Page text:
The AMD Llano Notebook Review: Competing in the Mobile Marketby Jarred Walton & Anand Lal Shimpi on June 14, 2011 12:01 AM EST
AMD’s Llano Mobile Test Platform
Similar to our Sandy Bridge Notebook, AMD shipped us a test notebook that likely will not actually hit the market. It’s also early hardware, as we haven’t received anything from the usual suspects, but performance and battery life should be representative of what we’ll see in shipping hardware. There’s still room for BIOS, firmware, and driver optimizations, so if anything we’d expect some scores to even improve from what we’re reporting, but for now we can get a starting point for what to expect from shipping Llano laptops and notebooks. Our test notebook is manufactured by Compal, and we understand there was a very limited production run, so what we’ve got is an existing shell with a new motherboard, slapped together for preview articles. Here are the specifications of our test system.
|AMD Llano Notebook Specifications|
(4x1.5GHz, 2.4GHz Turbo, 32nm, 4x1MB L2, 35W)
|Memory||2x2GB DDR3-1333 (Max 2x4GB)|
AMD Radeon HD 6620G 1GB DDR3
(400 Radeon Cores, 444MHz)
AMD Radeon HD 6630M 1GB DDR3
(480 Radeon Cores, 485MHz/1.6GHz Core/RAM clocks)
Dual Radeon HD 6690G2 (Asymmetrical CrossFire)
|Display||14.0-inch LED Matte 16:9 1366x768|
|Hard Drive(s)||Hitachi Travelstar 7K500 250GB 7200RPM SATA 3Gbps Hard Disk|
|Optical Drive||Blu-ray/DVDRW Combo Drive|
Gigabit Ethernet (Realtek RTL8168/8111)
Realtek ALC269 HD audio
Headphone and microphone jacks
|Battery||6-Cell, 58Wh battery|
|Front Side||Flash reader|
1 x USB 3.0
AC adapter port
2x USB 2.0
|Operating System||Windows 7 Home Premium 64-bit SP1|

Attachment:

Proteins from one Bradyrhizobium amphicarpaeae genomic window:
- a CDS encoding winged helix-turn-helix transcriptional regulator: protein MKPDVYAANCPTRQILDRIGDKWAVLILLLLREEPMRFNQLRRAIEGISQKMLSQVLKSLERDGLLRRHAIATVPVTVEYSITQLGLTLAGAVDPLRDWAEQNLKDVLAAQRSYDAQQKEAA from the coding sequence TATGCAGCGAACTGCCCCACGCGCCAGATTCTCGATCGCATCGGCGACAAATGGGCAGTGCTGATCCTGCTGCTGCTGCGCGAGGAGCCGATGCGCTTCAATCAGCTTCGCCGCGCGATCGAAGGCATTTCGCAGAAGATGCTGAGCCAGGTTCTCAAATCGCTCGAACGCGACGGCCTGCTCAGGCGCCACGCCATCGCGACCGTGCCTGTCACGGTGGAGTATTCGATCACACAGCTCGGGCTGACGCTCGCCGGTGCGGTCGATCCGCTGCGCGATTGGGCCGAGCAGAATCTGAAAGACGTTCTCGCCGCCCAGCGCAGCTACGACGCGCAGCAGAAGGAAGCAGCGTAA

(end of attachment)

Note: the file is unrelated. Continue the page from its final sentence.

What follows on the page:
|Dimensions||13.5" x 9.5" x 1.3-1.5" (WxDxH)|
Flash reader (MMC, SD/Mini SD, MS/Duo/Pro/Pro Duo)
AMD equipped this laptop with their highest performance 35W part, the A8-3500M. That gives us four cores running at a nominal 1.5GHz, all 400 Radeon Cores clocked at 444MHz, and the potential for Turbo Core to take the CPU has high as 2.4GHz. Here’s where we run into our first snag, unfortunately: apparently there’s no software currently available that will report the actual real-time core speeds for the CPU or GPU. Turbo Core appears to be working in some cases, but we don’t know how fast the CPU cores are running. We’ll see the results in the benchmarks in a moment, but for now it appears that the Llano Turbo Core isn’t quite as aggressive as Sandy Bridge’s Turbo Boost.
One interesting aspect of the test notebook is that it comes equipped with both the integrated Fusion GPU (fGPU) along with an HD 6630M discrete GPU (dGPU). The 6630M is a Turks core with 480 Radeon cores clocked at 485MHz (well, this GPU is clocked at 485; the specs for 6630M are actually 500MHz), with 1GB of DDR3-800 memory. We'll see what happens when we enable Dual Radeon later.
The rest of the notebook specs are pretty much what you’d expect. The hard drive is a 250GB 7200RPM model from Hitachi, so performance won’t be quite as good as the latest 500GB+ models and it won’t come anywhere near SSD levels. Networking is present and accounted for, with both Gigabit Ethernet and 2.4GHz 802.11n WiFi. The optical drive is Blu-ray capable (despite the DVDRW face plate in the pictures), and there’s even a USB 3.0 port.
We could discuss the build quality, keyboard, and screen quality, but there’s no real point in doing so on a laptop that won’t see full production. The keyboard is the “floating island” style commonly seen in Acer builds, which Compal apparently manufactures, and the LCD is a matte panel for a change (but still low contrast). The overall build quality isn’t bad, but we expect to see better retail builds from Acer, ASUS, HP, Lenovo, and others so we won’t spend any more time discussing the specifics of this laptop other than to note that it has a reasonable 58Wh battery and a 14” LCD. Expected pricing is $500 for laptops with A4 APUs, $600 for A6 APUs, and $700+ for the A8 series. Adding a discrete GPU like the 6630M (and thus enabling Asymmetrical CrossFire) should tack on another ~$100.
AMD is quoting “over eight hours” of battery life, but that’s highly dependent on what you’re doing as well as battery capacity. Since that’s going to be one of the major improvements with Llano, we’re going to start there.